They retail for $70 (I bought open-box returns for $50).
The idea for this post came from the feeling this purchase gave me. It reminded me how I felt about "IBM-compatibles" vs. Apple when I first started messing with motion control 25 years ago, and needed to get "inside the box." For all its warts (apparent then as well), it was Microsoft and its DOS world that allowed me the access I needed. And now that I am developing the user interface for a home-version of Sisyphus, a small, capable, and incredibly priced computer running Windows feels like this same kind of "access." There are other "better" options, for sure, but none come even close in terms of expense, both in terms of development time and hardware.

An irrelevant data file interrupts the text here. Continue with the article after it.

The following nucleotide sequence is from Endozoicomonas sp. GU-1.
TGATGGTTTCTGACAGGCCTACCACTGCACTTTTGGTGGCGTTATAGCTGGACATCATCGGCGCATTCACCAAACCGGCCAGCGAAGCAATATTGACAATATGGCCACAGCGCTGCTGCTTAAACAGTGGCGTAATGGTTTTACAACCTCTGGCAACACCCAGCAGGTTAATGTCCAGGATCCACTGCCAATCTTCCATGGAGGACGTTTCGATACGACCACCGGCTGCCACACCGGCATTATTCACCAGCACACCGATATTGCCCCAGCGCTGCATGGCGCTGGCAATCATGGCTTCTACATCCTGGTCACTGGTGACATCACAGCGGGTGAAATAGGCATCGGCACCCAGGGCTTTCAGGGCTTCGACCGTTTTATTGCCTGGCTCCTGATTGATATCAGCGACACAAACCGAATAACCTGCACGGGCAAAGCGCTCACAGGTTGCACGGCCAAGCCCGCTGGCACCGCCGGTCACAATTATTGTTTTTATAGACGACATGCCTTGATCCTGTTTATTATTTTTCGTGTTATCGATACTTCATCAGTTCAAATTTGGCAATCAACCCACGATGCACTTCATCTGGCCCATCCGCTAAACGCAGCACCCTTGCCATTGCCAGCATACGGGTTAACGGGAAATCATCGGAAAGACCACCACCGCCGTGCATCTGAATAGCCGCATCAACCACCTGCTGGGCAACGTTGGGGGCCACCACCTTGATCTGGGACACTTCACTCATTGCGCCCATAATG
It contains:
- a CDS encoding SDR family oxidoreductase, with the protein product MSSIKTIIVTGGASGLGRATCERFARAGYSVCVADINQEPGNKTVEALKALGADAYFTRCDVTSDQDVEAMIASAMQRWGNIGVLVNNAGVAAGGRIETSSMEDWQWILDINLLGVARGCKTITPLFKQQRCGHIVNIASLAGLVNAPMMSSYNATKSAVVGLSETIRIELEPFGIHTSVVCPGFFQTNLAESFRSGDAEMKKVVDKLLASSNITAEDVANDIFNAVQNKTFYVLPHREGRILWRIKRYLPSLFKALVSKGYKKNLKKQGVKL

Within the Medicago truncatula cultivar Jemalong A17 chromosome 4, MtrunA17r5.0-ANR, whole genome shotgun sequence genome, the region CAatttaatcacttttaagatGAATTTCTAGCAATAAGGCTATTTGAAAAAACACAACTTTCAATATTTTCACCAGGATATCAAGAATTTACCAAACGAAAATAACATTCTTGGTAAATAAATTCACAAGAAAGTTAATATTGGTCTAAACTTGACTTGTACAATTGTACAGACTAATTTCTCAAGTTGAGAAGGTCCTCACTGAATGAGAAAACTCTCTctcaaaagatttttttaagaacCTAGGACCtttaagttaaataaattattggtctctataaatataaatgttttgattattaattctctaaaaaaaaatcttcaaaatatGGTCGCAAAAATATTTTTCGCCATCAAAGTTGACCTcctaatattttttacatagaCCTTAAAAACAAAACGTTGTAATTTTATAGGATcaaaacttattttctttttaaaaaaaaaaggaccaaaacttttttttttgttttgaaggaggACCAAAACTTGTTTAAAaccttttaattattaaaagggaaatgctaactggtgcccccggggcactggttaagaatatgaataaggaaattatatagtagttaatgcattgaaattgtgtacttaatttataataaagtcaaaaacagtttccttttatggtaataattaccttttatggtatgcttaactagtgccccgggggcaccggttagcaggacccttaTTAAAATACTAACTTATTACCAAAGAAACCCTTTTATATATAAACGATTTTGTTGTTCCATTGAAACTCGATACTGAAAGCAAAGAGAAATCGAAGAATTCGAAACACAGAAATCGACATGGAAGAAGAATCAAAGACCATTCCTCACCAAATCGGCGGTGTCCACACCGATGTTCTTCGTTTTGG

(not saying a Win machine will be in the final release, but for rapid development, these are a tremendous help to me)
The week following the Bay Area Maker Faire, we loaded the car and U-haul with "Sisyphi", and drove back to Minneapolis (three days), with a brief stop in Des Moines to pick up one of the Ribbon Dancers at the Science Center of Iowa (in need of a minor repair). Then a week later it was time for the Twin Cities' first Maker Faire (finally!). Much smaller than the The Bay's, but it still had the same magical vibe. The crowd's reactions to Sisyphus was the same, too.
3 weeks since the Bay Area Maker Faire. It's come a long ways since we participated in the first one, back in 2006! More than 100K people attended, and it was a great venue to unveil our new table-top Sisyphus prototypes. People reacted just as we hoped.